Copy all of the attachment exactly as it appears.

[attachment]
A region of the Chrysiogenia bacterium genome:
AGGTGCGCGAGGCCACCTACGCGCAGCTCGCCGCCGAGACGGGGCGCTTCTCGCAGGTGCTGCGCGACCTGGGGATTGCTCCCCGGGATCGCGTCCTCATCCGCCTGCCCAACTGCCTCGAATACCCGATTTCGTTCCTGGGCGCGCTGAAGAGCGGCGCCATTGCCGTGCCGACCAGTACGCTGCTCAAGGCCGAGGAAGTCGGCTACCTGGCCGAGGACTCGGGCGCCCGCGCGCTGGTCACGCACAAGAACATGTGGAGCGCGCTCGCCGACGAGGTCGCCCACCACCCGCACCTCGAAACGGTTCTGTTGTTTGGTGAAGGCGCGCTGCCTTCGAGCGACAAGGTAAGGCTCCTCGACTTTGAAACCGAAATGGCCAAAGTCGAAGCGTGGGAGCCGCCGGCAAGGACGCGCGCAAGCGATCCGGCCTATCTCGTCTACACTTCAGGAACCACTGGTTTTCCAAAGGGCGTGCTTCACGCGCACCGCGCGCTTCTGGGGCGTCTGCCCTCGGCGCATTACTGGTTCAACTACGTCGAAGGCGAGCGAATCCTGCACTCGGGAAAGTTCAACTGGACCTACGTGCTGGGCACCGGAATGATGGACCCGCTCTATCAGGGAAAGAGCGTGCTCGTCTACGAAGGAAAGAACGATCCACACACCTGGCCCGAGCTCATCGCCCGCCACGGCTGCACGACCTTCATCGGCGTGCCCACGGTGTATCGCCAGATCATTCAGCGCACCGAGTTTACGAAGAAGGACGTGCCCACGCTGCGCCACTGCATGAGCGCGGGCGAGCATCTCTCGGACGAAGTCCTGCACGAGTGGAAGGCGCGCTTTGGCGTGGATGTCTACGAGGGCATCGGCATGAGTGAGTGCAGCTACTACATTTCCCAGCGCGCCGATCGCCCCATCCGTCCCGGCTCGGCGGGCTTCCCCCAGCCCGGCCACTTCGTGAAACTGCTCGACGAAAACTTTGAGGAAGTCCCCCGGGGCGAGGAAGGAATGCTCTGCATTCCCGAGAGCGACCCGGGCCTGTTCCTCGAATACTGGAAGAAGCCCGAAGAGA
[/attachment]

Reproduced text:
A region of the Chrysiogenia bacterium genome:
AGGTGCGCGAGGCCACCTACGCGCAGCTCGCCGCCGAGACGGGGCGCTTCTCGCAGGTGCTGCGCGACCTGGGGATTGCTCCCCGGGATCGCGTCCTCATCCGCCTGCCCAACTGCCTCGAATACCCGATTTCGTTCCTGGGCGCGCTGAAGAGCGGCGCCATTGCCGTGCCGACCAGTACGCTGCTCAAGGCCGAGGAAGTCGGCTACCTGGCCGAGGACTCGGGCGCCCGCGCGCTGGTCACGCACAAGAACATGTGGAGCGCGCTCGCCGACGAGGTCGCCCACCACCCGCACCTCGAAACGGTTCTGTTGTTTGGTGAAGGCGCGCTGCCTTCGAGCGACAAGGTAAGGCTCCTCGACTTTGAAACCGAAATGGCCAAAGTCGAAGCGTGGGAGCCGCCGGCAAGGACGCGCGCAAGCGATCCGGCCTATCTCGTCTACACTTCAGGAACCACTGGTTTTCCAAAGGGCGTGCTTCACGCGCACCGCGCGCTTCTGGGGCGTCTGCCCTCGGCGCATTACTGGTTCAACTACGTCGAAGGCGAGCGAATCCTGCACTCGGGAAAGTTCAACTGGACCTACGTGCTGGGCACCGGAATGATGGACCCGCTCTATCAGGGAAAGAGCGTGCTCGTCTACGAAGGAAAGAACGATCCACACACCTGGCCCGAGCTCATCGCCCGCCACGGCTGCACGACCTTCATCGGCGTGCCCACGGTGTATCGCCAGATCATTCAGCGCACCGAGTTTACGAAGAAGGACGTGCCCACGCTGCGCCACTGCATGAGCGCGGGCGAGCATCTCTCGGACGAAGTCCTGCACGAGTGGAAGGCGCGCTTTGGCGTGGATGTCTACGAGGGCATCGGCATGAGTGAGTGCAGCTACTACATTTCCCAGCGCGCCGATCGCCCCATCCGTCCCGGCTCGGCGGGCTTCCCCCAGCCCGGCCACTTCGTGAAACTGCTCGACGAAAACTTTGAGGAAGTCCCCCGGGGCGAGGAAGGAATGCTCTGCATTCCCGAGAGCGACCCGGGCCTGTTCCTCGAATACTGGAAGAAGCCCGAAGAGA